Is the English Premier League -- often dubbed the "best football league in the world" -- about to make its financial clout count in Europe's biggest club competition?
Spain might have dominated last season's Champions League, with Real Madrid and Atletico contesting the final, but La Liga should brace itself for an English armada, according to a leading financial expert.
According to the 23rd Annual Review of Football finance from sports business group Deloitte, Premier League clubs' revenue reached a record $4.19 billion in the 2012-13 season.
And with the Premier League's $9.4 billion, three-year television deal -- $5.7 billion for domestic rights, the rest for overseas -- having started in 2013-14, English clubs could be set for a huge financial advantage over their continental rivals.
"The new TV deal puts those Premier League teams qualifying for the Champions League in a good position because they'll be generating a lot more revenue than their European opponents," Deloitte senior consultant Adam Bull told CNN.
"For Premier League clubs, the increase we've seen this year and one we'll definitely see next year because of the television deal, gives them a real opportunity to challenge even with the new UEFA Financial Fair Play regulations," added Bull, referring to the rules imposed by Europe's governing body to ensure clubs live within their means.
Since 2000, Spanish clubs have won the Champions League six times, twice the number managed by English teams in that time.
"English teams will be generating more revenue than anyone else and while the likes of Barcelona and Real Madrid can negotiate their television rights, the Premier League sides will be very competitive," Bull said.
But it's not all good news for the 20 Premier League clubs -- over 75% of their revenue increase in 2012-13 was spent on wages.
The report shows that total wages rose by 8% to £1.8 billion ($3 billion) and resulted in the overall Premier League clubs' wages-to-revenue ratio reaching a record high of 71%. The ratio was just 44% for the Premier League's first season in 1991-1992.
So with revenue going into players' pockets almost as soon as it arrives at the banks of English top-flight teams, aggregate operating profit fell by £2 million to £82 million ($137 million) -- an operating margin of just 3% of revenue.
However, 13 Premier League clubs made an operating profit in 2012-13 compared with just 10 in the previous year.
"The pattern in spending on wages following previous increases in broadcast deals, suggests it's likely around 60% or more of the revenue increase in 2013-14 will flow through to wages," added Bull.
"On that basis, we would expect Premier League total wage costs to reach a new record level of around £2.2 billion ($3.68 billion).
"However, given the forecast increase in revenue, this would also return the wages-to-revenue ratio below 70% for the first time since 2009-10."
While the total European football market grew to a record $28.65 billion in 2012-13, the Premier League led the way once again.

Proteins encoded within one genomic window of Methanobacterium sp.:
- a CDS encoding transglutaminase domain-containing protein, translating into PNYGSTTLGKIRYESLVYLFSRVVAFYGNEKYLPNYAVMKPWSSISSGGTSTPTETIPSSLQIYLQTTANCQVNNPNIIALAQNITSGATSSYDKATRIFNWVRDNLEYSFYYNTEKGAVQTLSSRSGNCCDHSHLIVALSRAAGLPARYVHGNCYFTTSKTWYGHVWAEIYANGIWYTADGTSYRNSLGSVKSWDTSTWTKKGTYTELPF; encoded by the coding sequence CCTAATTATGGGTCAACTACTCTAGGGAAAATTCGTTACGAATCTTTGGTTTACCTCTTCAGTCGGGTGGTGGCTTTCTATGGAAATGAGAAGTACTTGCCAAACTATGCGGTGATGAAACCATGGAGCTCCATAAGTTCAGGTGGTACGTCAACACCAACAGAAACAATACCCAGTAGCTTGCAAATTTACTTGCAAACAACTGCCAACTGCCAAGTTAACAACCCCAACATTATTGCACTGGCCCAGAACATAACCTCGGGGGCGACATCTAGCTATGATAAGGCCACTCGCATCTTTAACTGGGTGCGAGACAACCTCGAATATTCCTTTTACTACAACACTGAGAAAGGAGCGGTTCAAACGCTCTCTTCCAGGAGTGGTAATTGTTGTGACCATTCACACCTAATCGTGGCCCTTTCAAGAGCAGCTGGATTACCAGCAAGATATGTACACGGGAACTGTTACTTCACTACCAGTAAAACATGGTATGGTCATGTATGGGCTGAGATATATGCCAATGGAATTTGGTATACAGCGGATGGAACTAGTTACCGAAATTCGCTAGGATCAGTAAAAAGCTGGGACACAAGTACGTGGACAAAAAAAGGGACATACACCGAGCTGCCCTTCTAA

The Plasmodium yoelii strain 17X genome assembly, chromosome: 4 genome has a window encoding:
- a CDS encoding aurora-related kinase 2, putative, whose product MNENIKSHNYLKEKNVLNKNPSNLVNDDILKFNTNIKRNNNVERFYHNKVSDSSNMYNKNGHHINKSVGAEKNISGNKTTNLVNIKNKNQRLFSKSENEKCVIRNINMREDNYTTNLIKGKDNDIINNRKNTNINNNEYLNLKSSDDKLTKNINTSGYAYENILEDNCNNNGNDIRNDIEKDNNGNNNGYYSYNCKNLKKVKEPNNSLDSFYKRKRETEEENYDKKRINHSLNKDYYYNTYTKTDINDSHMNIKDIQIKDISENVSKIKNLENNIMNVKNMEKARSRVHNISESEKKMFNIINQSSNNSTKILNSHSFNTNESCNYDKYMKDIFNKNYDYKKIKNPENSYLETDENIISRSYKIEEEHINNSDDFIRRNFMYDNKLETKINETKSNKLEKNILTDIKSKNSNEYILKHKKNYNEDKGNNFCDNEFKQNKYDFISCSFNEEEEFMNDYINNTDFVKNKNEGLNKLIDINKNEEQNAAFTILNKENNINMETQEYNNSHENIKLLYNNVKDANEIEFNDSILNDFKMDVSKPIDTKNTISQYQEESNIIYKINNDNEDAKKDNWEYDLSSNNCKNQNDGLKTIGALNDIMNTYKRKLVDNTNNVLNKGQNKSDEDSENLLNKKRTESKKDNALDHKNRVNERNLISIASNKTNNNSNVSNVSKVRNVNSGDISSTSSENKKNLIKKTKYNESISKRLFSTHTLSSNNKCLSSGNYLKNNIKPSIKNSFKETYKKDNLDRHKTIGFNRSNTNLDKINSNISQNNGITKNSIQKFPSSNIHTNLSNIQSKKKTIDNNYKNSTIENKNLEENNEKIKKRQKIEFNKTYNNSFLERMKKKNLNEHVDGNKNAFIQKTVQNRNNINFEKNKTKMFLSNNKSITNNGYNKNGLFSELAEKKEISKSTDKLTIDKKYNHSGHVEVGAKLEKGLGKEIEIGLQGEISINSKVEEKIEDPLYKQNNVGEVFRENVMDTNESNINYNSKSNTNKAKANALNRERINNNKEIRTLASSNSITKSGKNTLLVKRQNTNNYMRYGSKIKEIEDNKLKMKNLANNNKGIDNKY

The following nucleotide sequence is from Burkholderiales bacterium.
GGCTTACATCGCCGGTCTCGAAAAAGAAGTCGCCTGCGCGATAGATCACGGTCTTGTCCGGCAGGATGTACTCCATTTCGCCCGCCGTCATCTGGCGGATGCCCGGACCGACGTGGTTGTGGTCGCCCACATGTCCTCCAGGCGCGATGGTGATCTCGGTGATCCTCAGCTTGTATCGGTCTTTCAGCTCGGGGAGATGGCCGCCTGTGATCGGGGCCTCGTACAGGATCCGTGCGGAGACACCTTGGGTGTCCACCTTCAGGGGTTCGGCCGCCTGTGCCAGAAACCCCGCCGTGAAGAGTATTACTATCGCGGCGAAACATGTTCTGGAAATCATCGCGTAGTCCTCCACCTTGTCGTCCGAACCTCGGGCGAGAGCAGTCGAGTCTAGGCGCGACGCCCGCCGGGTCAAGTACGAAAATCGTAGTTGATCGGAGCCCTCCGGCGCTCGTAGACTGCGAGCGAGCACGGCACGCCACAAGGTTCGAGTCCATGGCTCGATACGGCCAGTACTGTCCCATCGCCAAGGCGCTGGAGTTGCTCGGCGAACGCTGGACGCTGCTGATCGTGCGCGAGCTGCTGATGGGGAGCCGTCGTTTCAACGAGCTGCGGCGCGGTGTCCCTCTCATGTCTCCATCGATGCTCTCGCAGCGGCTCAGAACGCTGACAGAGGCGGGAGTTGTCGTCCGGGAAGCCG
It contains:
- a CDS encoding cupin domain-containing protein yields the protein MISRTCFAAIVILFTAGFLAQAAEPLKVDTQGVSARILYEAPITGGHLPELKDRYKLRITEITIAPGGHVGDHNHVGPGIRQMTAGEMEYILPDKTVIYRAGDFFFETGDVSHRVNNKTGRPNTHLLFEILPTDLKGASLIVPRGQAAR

According to Deloitte, a 21% growth in commercial income enabled Premier League club revenue to top $4.19 billion for the first time.
The success of the Premier League means its rivals have been left behind with Germany ($2.85 billion), Spain ($2.68 billion), Italy ($2.34 billion) and France ($1.84 billion) trailing in its wake.
"Once again the global appeal of the Premier League has continued to drive commercial revenue growth, particularly at the highest ranked Premier League clubs," said Deloitte's Dan Jones.
"Matchday revenue also increased by 6% with fewer unsold seats at Premier League games than ever before."
And that lucrative television deal will only serve to swell the coffers of EPL clubs next season.
"We estimate that Premier League clubs' revenue will have increased by almost 30% to £3.2 billion ($5.4 billion) in 2013-14," Jones added.
"This growth will be driven by the revenue from the first season of the Premier League's new broadcast deals and further commercial revenue growth at the biggest clubs."
In total, Premier League revenue grew by $276 million, some 7%, with Manchester City, Manchester United and Liverpool responsible for 60% of the growth.
"Four of the big five leagues have maintained or reduced revenue-to-wages ratio and have shown a greater sense of cost control," said Bull.
"In Spain, the ratio is the lowest it has been since 2000 and is indicative of what we're beginning to see in Europe.
"It's different in the Premier League because of the upcoming television deal and so clubs are spending more as they know the money is coming in."
In 2012-13, the cumulative revenue of the "big five" European Leagues grew 5% to $13.3 million, representing half of the overall size of the European football market of $27.1 billion (up 2%).
While the Premier League tops the revenue table, it comes second to the Bundesliga in terms of profitability.
The 18-team German league, won by Bayern Munich, made operating profits of $379 million compared to the EPL's $137 million.
Bayern and Borussia Dortmund combined represented over 80% of the league's $199 million revenue increase.
The Bundesliga is the only top-five league where broadcast deals are not the largest source of revenue, with German clubs retaining the strictest cost control with a wages-to-revenue ratio of 51%.
In Spain, commercial and matchday revenues both decreased during the 2012-13 season, while new television deals drove the league's $105 million (4%) revenue increase.
In Italy, broadcast income continues to dominate, contributing $1.36 billion (59%) to the total of clubs' revenues.
While the total league revenue was up 6% to $132 millon, the 20 Serie A teams also showed how they are cutting costs, recording operating loss reductions of $146 million.
In France, Qatari-backed Paris Saint-Germain accounted for all of the league's revenue growth for the second successive year.